Waiting for Lightning (Samuel Goldwyn Films)
Directed by Jacob Rosenberg; Written by Bret Anthony Johnson
Starring Danny Way, Travis Pastrana, Laird Hamilton, Rodney Mullen, Mat Hoffman, Ken Block, Rob Dyrdek, Tony Hawk
The Art of Flight 3D
Directed by Curt Morgan
Starring Travis Rice, John Jackson, Mark Landvik, Jeremy Jones, Scott Lago
As someone who watches a lot of movies, especially a lot of docs, it’s hard not to feel like an expert on many different subjects, but one thing that’s really evaded me over the years is the appeal of skateboard and snowboarding culture, something that’s exemplified in two movies being released this Friday.
I’ve never been on a skateboard, and if I have, I probably quickly fell on my ass and swore to never get on one again, so the idea of snowboarding down a mountain, potentially killing myself certainly has never crossed my mind. These movies follow the brave young men who seem to show no fear as they try to take on new challenges that few of us mortal men could possibly imagine us doing.
Waiting for Lightning tells the story of skateboarding pioneer Daniel Way, while also following him in the months leading up to his skateboard jump over the Great Wall of China. As a kid, Way lost a number of important father figures and that’s part of why he ended up driving himself to do bigger and bigger stunts, first in the skate parks, then on the skating circuit and in recent years, doing stunts on his patented MegaRamp, which creates an environment where one can do absolutely enormous leaps which don’t seem humanly possible.
Jacob Rosenberg’s film features interviews with lots of people from Way’s circle of friends, but not as much time spent with Way himself, which is why those unfamiliar with the skateboarder may spend the movie wondering if maybe Way died during his attempt to jump over the Great Wall – seriously, he could have. The set up to the jump is even more interesting than Way’s story, as they build a large enough ramp to allow Way to leap the 65-foot gap, and it’s quite astounding to see Way taking huge spills at some of his jumps only to get back on his board and try again.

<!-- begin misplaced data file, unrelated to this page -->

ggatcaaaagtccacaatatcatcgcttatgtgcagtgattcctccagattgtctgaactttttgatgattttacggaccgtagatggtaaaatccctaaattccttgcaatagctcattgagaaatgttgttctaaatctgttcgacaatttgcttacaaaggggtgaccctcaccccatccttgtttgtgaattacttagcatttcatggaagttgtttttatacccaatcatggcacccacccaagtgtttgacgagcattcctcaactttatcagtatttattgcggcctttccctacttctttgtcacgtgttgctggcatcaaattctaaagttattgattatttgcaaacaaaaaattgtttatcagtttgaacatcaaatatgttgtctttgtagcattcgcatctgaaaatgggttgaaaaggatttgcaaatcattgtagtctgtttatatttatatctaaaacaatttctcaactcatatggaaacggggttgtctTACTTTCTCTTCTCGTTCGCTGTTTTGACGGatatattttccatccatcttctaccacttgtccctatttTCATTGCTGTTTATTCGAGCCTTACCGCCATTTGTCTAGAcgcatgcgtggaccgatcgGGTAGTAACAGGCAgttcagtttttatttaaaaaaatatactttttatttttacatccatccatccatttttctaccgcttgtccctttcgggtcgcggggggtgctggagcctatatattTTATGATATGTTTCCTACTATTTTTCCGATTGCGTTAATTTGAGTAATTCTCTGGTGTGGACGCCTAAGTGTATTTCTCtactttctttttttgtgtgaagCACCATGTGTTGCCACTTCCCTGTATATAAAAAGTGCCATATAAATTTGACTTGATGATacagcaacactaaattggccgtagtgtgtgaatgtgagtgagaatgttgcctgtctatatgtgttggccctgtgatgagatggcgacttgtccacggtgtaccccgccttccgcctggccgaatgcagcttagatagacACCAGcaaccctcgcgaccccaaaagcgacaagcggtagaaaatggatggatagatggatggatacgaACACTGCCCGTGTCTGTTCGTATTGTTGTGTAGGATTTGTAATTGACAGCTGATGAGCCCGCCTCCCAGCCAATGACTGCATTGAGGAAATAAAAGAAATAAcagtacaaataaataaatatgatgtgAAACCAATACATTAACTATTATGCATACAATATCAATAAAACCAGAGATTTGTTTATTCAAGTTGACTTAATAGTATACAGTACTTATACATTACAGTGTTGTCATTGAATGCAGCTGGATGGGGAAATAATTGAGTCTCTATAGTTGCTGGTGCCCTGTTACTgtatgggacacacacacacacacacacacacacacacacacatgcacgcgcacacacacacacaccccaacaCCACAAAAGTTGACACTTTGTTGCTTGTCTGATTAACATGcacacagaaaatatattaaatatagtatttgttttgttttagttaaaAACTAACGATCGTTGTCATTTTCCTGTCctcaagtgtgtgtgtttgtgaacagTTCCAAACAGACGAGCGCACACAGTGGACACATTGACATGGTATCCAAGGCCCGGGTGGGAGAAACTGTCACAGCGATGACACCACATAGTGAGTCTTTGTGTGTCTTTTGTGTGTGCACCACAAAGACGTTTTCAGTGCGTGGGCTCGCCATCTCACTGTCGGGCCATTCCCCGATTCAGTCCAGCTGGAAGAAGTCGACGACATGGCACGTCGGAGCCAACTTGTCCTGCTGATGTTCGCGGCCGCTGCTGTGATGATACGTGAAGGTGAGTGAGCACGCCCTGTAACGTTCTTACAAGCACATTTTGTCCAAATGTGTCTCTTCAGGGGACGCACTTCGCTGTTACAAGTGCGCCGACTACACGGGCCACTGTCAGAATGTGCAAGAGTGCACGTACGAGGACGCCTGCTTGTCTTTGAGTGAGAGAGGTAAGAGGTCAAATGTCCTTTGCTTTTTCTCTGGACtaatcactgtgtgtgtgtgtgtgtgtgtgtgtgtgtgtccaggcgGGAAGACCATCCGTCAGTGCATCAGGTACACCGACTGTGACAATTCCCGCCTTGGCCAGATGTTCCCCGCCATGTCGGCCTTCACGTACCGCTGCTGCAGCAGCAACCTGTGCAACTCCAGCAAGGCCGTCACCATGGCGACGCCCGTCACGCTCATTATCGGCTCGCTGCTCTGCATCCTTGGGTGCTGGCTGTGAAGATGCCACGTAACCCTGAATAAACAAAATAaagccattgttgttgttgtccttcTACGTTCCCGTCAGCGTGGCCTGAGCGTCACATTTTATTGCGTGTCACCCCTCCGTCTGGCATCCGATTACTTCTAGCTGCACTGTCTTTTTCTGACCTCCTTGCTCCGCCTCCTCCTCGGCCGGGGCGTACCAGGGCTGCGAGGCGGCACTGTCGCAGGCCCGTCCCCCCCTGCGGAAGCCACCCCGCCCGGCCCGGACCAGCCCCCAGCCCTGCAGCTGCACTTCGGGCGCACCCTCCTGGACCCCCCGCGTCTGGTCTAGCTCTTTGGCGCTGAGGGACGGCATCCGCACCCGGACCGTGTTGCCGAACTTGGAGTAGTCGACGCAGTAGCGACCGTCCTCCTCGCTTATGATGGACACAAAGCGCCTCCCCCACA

At least I’ve heard of Daniel Way, which is not something I can say about snowboarder Travis Rice, star of the snowboarding doc The Art of Flight 3D, which opens for a one-night only run at AMC theaters in select cities. Directed by Curt Morgan, this movie really shows what can be done with 3D and one imagines part of why this movie even exists is due to the success of the “Jackass” movies and especially Jackass 3D. Unlike those movies, these are real athletes and thrillseekers constantly trying to break new ground.
Morgan’s cameras follow Rice and a rotating string of colleagues as they travel around the world trying to find remote mountain locations on which no one else has ever snowboarded, creating “lines” and leaping over huge caverns. At least as it begins, The Art of Flight risks the danger of basically being a music video as footage of the snowboarders is cut over music by Arcade Fire, Deamau5 or other such modern alternative music, but watching Rice’s journey to find the perfect slopes is almost as exciting as watching them board down them as both sometimes lead to dangerous situations and injuries. (Their helicopter pilots are almost as daring as the boarders themselves.)
The film looks absolutely spectacular on the big screen and one probably wouldn’t be able to differentiate the stuff that was filmed in 3D from what was converted after the fact, but frankly, it’s one of the best uses of 3D in a documentary since last year’s Piña and Werner Herzog’s Cave of Forgotten Dreams. Once it gets past some of the downtime horseplay by the group, it goes on to show some absolutely amazing stunts on the snow-covered slopes.
Waiting for Lightning definitely has more weight as a documentary since it does have a far more interesting subject in Daniel Way and it does try to get inside his head. Enthusiasts of extreme sports (and those who snowboard or skateboard themselves) should be thrilled by the access both filmmakers have gotten to their subjects. Those who just like watching these daredevils breaking new ground in their sport should find both movies to be quite jawdropping.